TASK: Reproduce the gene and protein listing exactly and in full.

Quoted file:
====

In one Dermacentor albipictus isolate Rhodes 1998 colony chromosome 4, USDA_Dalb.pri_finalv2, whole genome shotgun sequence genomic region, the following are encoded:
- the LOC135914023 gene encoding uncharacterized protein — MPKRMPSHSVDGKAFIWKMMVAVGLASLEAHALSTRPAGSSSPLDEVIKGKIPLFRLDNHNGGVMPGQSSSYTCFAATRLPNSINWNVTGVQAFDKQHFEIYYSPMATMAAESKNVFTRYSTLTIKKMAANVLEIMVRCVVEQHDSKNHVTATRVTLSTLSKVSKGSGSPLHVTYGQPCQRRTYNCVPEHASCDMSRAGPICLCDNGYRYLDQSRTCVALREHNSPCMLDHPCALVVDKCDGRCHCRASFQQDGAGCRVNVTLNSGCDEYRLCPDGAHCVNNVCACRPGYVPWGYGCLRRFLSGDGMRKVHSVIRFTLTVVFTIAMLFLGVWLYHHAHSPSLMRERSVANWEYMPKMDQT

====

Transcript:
In one Dermacentor albipictus isolate Rhodes 1998 colony chromosome 4, USDA_Dalb.pri_finalv2, whole genome shotgun sequence genomic region, the following are encoded:
- the LOC135914023 gene encoding uncharacterized protein — MPKRMPSHSVDGKAFIWKMMVAVGLASLEAHALSTRPAGSSSPLDEVIKGKIPLFRLDNHNGGVMPGQSSSYTCFAATRLPNSINWNVTGVQAFDKQHFEIYYSPMATMAAESKNVFTRYSTLTIKKMAANVLEIMVRCVVEQHDSKNHVTATRVTLSTLSKVSKGSGSPLHVTYGQPCQRRTYNCVPEHASCDMSRAGPICLCDNGYRYLDQSRTCVALREHNSPCMLDHPCALVVDKCDGRCHCRASFQQDGAGCRVNVTLNSGCDEYRLCPDGAHCVNNVCACRPGYVPWGYGCLRRFLSGDGMRKVHSVIRFTLTVVFTIAMLFLGVWLYHHAHSPSLMRERSVANWEYMPKMDQT